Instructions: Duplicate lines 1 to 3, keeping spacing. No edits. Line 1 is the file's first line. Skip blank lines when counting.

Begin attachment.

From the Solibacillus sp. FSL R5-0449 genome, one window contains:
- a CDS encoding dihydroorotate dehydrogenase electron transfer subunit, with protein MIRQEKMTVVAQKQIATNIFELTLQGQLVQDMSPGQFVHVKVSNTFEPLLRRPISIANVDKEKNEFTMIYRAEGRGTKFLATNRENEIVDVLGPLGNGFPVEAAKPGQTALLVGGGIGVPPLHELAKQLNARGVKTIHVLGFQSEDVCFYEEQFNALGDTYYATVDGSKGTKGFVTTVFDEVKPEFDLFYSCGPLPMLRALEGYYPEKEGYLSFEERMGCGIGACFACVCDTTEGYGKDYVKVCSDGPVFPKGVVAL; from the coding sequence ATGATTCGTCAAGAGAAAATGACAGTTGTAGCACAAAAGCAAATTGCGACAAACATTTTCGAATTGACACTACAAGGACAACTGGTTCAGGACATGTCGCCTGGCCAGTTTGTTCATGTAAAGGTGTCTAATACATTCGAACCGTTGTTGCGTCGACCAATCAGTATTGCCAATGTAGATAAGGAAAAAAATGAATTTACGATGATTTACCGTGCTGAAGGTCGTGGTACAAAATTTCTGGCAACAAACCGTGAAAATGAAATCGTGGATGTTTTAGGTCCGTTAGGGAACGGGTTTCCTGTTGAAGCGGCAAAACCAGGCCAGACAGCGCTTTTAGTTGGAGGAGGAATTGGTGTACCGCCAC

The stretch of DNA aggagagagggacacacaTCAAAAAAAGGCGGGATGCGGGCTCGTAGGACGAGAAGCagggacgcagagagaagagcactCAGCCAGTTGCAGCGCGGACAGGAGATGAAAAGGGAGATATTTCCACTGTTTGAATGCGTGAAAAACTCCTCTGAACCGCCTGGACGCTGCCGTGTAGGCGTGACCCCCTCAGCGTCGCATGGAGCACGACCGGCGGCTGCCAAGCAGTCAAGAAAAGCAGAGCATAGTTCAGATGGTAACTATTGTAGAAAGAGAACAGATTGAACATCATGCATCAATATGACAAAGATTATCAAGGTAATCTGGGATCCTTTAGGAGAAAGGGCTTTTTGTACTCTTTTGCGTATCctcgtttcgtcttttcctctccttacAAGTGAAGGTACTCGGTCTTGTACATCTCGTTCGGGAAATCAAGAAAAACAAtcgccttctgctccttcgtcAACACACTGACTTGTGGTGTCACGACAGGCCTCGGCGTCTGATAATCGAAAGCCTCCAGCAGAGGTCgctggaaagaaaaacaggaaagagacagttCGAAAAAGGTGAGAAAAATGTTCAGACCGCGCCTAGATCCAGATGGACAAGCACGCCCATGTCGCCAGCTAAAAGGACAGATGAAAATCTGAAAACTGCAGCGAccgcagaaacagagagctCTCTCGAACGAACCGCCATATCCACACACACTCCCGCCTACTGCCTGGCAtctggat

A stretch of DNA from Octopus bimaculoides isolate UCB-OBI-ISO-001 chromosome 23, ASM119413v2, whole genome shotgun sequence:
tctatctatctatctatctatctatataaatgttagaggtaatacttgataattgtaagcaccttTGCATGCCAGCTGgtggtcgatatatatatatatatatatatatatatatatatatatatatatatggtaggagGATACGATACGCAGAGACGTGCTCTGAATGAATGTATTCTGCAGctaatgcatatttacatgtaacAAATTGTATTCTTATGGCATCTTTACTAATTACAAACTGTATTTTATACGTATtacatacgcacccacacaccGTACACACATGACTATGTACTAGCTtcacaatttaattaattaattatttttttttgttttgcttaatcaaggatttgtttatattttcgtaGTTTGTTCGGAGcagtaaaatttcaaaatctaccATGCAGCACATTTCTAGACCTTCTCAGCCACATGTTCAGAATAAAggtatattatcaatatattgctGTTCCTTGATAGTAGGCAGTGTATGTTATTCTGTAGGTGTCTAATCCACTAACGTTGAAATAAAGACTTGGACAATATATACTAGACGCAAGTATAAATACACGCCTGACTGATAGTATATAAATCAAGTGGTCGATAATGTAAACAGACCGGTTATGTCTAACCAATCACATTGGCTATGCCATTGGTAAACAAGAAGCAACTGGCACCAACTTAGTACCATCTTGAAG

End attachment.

From the Solibacillus sp. FSL R5-0449 genome, one window contains:
- a CDS encoding dihydroorotate dehydrogenase electron transfer subunit, with protein MIRQEKMTVVAQKQIATNIFELTLQGQLVQDMSPGQFVHVKVSNTFEPLLRRPISIANVDKEKNEFTMIYRAEGRGTKFLATNRENEIVDVLGPLGNGFPVEAAKPGQTALLVGGGIGVPPLHELAKQLNARGVKTIHVLGFQSEDVCFYEEQFNALGDTYYATVDGSKGTKGFVTTVFDEVKPEFDLFYSCGPLPMLRALEGYYPEKEGYLSFEERMGCGIGACFACVCDTTEGYGKDYVKVCSDGPVFPKGVVAL; from the coding sequence ATGATTCGTCAAGAGAAAATGACAGTTGTAGCACAAAAGCAAATTGCGACAAACATTTTCGAATTGACACTACAAGGACAACTGGTTCAGGACATGTCGCCTGGCCAGTTTGTTCATGTAAAGGTGTCTAATACATTCGAACCGTTGTTGCGTCGACCAATCAGTATTGCCAATGTAGATAAGGAAAAAAATGAATTTACGATGATTTACCGTGCTGAAGGTCGTGGTACAAAATTTCTGGCAACAAACCGTGAAAATGAAATCGTGGATGTTTTAGGTCCGTTAGGGAACGGGTTTCCTGTTGAAGCGGCAAAACCAGGCCAGACAGCGCTTTTAGTTGGAGGAGGAATTGGTGTACCGCCAC

The stretch of DNA aggagagagggacacacaTCAAAAAAAGGCGGGATGCGGGCTCGTAGGACGAGAAGCagggacgcagagagaagagcactCAGCCAGTTGCAGCGCGGACAGGAGATGAAAAGGGAGATATTTCCACTGTTTGAATGCGTGAAAAACTCCTCTGAACCGCCTGGACGCTGCCGTGTAGGCGTGACCCCCTCAGCGTCGCATGGAGCACGACCGGCGGCTGCCAAGCAGTCAAGAAAAGCAGAGCATAGTTCAGATGGTAACTATTGTAGAAAGAGAACAGATTGAACATCATGCATCAATATGACAAAGATTATCAAGGTAATCTGGGATCCTTTAGGAGAAAGGGCTTTTTGTACTCTTTTGCGTATCctcgtttcgtcttttcctctccttacAAGTGAAGGTACTCGGTCTTGTACATCTCGTTCGGGAAATCAAGAAAAACAAtcgccttctgctccttcgtcAACACACTGACTTGTGGTGTCACGACAGGCCTCGGCGTCTGATAATCGAAAGCCTCCAGCAGAGGTCgctggaaagaaaaacaggaaagagacagttCGAAAAAGGTGAGAAAAATGTTCAGACCGCGCCTAGATCCAGATGGACAAGCACGCCCATGTCGCCAGCTAAAAGGACAGATGAAAATCTGAAAACTGCAGCGAccgcagaaacagagagctCTCTCGAACGAACCGCCATATCCACACACACTCCCGCCTACTGCCTGGCAtctggat